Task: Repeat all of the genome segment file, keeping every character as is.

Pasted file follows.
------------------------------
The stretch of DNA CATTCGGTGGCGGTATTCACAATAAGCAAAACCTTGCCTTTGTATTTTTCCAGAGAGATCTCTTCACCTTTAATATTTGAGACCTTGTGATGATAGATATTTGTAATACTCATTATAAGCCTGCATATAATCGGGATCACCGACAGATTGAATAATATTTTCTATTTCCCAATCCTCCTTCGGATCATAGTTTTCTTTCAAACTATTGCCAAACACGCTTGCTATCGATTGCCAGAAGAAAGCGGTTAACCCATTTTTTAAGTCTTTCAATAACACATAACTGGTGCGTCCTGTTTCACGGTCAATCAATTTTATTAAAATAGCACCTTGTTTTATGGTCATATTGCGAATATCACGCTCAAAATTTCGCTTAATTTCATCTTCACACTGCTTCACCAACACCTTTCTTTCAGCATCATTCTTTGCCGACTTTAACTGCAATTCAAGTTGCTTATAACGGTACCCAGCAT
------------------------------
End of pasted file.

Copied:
The stretch of DNA CATTCGGTGGCGGTATTCACAATAAGCAAAACCTTGCCTTTGTATTTTTCCAGAGAGATCTCTTCACCTTTAATATTTGAGACCTTGTGATGATAGATATTTGTAATACTCATTATAAGCCTGCATATAATCGGGATCACCGACAGATTGAATAATATTTTCTATTTCCCAATCCTCCTTCGGATCATAGTTTTCTTTCAAACTATTGCCAAACACGCTTGCTATCGATTGCCAGAAGAAAGCGGTTAACCCATTTTTTAAGTCTTTCAATAACACATAACTGGTGCGTCCTGTTTCACGGTCAATCAATTTTATTAAAATAGCACCTTGTTTTATGGTCATATTGCGAATATCACGCTCAAAATTTCGCTTAATTTCATCTTCACACTGCTTCACCAACACCTTTCTTTCAGCATCATTCTTTGCCGACTTTAACTGCAATTCAAGTTGCTTATAACGGTACCCAGCAT